2013 Investigative Summary 7
Investigation of Alleged Failure to Keep the Client Reasonably Informed;
Failure to Abide by the Client’s Decisions
OPR learned of allegations that, in two related criminal cases, a DOJ attorney, contrary to her supervisors’ instructions: (1) argued that a provision of the U.S. Sentencing Guidelines (USSG) was not applicable to the calculation of the defendant’s sentence; and (2) made certain sentencing arguments and argued in favor of probation for a defendant. OPR conducted an investigation.
With respect to the allegation that the DOJ attorney disregarded her supervisors’ instruction to argue in favor of the application of the USSG provision, OPR concluded that the DOJ attorney engaged in professional misconduct by acting in reckless disregard of the rules of professional conduct that obligate an attorney to inform the client about all circumstances that may affect the client’s ability to make an informed decision.
OPR found that the DOJ attorney failed to inform her supervisors that their instruction might violate the existing plea agreement. During e-mail exchanges and meetings with supervisors prior to the sentencing hearing, the DOJ attorney neither communicated her concern that the instruction violated the plea agreement, nor during the decision making process did she provide her supervisors with enough information to allow them to make a determination about the impact of their instruction on the plea agreement.
As a consequence of the DOJ attorney’s failure to communicate effectively with her client, the DOJ supervisors lacked sufficient information to make an informed decision, and were not able to consider available alternatives, including fashioning an argument that protected the United States’ interests in the uniform application of the USSG, while complying with the terms of the plea agreement.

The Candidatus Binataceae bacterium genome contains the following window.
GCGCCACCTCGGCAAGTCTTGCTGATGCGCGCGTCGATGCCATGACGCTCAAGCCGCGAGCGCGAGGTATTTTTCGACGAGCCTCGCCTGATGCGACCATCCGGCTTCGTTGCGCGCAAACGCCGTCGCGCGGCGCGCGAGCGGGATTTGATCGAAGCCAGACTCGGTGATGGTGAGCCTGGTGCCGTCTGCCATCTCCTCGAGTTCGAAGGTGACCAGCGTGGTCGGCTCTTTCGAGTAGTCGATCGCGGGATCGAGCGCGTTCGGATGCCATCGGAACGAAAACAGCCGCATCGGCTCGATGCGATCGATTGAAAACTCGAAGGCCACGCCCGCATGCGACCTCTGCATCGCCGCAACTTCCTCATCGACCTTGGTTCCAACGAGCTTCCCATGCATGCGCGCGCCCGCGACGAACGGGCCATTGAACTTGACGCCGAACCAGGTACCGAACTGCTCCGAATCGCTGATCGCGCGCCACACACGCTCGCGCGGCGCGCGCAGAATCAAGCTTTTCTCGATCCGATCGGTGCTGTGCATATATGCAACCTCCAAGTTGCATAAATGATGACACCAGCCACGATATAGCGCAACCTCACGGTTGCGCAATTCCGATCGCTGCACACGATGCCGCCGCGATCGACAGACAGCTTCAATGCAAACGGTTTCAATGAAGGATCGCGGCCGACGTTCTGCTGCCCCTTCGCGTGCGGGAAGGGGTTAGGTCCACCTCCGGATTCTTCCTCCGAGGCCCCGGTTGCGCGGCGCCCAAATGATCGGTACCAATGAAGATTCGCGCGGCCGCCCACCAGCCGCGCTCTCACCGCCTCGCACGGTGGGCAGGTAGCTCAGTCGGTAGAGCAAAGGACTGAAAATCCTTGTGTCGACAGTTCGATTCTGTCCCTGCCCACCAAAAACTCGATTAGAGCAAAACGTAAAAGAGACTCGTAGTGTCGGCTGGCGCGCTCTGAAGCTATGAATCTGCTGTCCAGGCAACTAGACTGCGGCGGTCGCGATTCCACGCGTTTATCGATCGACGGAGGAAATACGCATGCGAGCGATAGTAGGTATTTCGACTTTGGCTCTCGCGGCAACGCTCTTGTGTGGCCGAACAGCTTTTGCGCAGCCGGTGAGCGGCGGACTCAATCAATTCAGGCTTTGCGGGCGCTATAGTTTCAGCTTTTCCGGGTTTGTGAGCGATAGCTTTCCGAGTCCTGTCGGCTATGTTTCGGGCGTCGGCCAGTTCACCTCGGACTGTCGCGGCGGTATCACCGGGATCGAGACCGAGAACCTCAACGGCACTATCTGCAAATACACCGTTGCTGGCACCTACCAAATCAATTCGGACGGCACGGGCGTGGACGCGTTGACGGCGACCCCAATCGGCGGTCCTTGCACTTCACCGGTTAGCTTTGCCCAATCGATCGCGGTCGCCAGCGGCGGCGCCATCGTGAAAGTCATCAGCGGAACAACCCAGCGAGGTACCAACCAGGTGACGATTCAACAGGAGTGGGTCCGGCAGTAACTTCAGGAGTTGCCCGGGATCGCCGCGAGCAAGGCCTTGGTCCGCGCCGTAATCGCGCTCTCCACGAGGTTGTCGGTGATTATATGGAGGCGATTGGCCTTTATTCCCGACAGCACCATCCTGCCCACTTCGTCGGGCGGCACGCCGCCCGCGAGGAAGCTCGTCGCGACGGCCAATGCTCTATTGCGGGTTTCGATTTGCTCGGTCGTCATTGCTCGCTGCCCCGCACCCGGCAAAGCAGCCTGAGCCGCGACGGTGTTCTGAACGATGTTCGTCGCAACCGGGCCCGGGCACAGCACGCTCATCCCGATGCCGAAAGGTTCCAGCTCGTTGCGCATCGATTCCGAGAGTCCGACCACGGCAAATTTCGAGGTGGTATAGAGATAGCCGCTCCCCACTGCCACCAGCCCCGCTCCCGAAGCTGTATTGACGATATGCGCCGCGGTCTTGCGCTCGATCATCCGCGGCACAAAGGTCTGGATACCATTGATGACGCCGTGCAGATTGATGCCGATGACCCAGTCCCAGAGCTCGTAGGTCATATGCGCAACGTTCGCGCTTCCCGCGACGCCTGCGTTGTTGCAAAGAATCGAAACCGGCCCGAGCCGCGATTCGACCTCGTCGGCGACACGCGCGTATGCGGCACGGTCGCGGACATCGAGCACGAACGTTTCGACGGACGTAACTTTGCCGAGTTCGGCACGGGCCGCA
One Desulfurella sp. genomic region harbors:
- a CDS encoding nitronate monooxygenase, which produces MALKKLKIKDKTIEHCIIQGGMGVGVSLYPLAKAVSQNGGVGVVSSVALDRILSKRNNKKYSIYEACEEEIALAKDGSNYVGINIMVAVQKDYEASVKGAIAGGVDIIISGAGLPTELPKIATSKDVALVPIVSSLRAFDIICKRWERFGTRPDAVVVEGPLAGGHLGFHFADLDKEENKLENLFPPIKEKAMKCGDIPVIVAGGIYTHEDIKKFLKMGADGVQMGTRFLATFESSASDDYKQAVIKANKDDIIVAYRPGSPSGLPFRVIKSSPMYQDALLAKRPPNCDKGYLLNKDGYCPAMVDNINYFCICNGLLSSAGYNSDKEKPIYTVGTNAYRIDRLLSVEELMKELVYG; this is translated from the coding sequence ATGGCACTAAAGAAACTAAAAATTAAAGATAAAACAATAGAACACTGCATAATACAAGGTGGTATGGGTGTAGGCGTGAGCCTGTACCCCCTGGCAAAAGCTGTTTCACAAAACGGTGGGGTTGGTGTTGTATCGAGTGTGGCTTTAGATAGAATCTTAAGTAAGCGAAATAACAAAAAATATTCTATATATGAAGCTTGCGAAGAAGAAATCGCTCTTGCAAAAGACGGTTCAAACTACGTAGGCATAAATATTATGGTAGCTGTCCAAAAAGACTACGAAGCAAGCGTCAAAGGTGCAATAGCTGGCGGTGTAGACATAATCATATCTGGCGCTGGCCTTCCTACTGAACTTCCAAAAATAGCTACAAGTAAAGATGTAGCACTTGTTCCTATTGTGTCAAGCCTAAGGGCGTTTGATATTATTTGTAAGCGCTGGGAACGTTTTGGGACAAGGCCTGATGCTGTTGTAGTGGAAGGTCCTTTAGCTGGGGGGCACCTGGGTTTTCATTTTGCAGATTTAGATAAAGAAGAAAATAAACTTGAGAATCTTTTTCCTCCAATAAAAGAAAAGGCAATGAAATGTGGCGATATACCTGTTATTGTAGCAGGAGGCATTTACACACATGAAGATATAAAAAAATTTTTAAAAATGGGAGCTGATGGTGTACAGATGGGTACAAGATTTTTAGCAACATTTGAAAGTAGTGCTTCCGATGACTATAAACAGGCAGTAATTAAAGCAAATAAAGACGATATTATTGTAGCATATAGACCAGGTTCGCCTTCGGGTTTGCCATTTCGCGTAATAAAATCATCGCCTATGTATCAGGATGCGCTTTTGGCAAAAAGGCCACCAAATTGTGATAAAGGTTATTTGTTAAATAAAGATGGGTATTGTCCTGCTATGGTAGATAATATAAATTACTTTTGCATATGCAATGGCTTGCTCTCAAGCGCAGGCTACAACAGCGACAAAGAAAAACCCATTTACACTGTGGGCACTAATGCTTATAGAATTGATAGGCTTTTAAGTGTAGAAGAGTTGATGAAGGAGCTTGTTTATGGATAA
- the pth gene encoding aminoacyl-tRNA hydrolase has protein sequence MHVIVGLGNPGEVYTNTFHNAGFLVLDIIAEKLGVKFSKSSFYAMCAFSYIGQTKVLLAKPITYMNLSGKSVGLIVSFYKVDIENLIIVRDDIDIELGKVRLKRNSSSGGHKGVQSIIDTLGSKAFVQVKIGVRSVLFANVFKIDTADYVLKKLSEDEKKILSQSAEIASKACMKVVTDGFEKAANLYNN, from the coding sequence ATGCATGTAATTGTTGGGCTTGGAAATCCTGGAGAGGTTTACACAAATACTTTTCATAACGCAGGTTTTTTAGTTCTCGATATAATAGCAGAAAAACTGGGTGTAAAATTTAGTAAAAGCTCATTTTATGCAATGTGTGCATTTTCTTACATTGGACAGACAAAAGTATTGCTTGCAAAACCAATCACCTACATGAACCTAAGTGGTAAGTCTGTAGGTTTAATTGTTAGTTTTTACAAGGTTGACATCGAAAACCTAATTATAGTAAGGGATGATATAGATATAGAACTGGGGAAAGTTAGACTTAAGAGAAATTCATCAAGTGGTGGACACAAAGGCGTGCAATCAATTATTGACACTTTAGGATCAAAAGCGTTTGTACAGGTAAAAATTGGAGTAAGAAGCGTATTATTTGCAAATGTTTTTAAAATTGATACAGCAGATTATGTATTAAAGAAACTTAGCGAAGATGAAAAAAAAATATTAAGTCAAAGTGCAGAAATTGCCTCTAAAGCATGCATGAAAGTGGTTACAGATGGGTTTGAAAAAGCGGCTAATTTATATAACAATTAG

OPR also considered the allegation that contrary to her supervisors’ instruction, the DOJ attorney made certain sentencing arguments and argued in favor of probation for a defendant. While the DOJ attorney had discussed with supervisors the possibility of supporting a sentence of probation for this defendant, that request was denied, and the supervisors expected the DOJ attorney to argue for a sentence within the USSG range, and avoid raising certain arguments. After the sentencing hearing, in response to a supervisor’s question, the DOJ attorney did not reveal that she had argued in favor of probation.
OPR did not find the DOJ attorney’s multiple and conflicting explanations supporting her decision to argue in favor of probation to be credible. As a consequence, OPR concluded that the DOJ attorney engaged in professional misconduct by acting in reckless disregard of her obligation to abide by a client’s decisions concerning the means by which the client’s objectives are to be achieved.
Because the DOJ attorney resigned from the Department, no discipline was imposed in this matter. At the direction of the PMRU, OPR notified the appropriate state bar authorities of its findings of professional misconduct.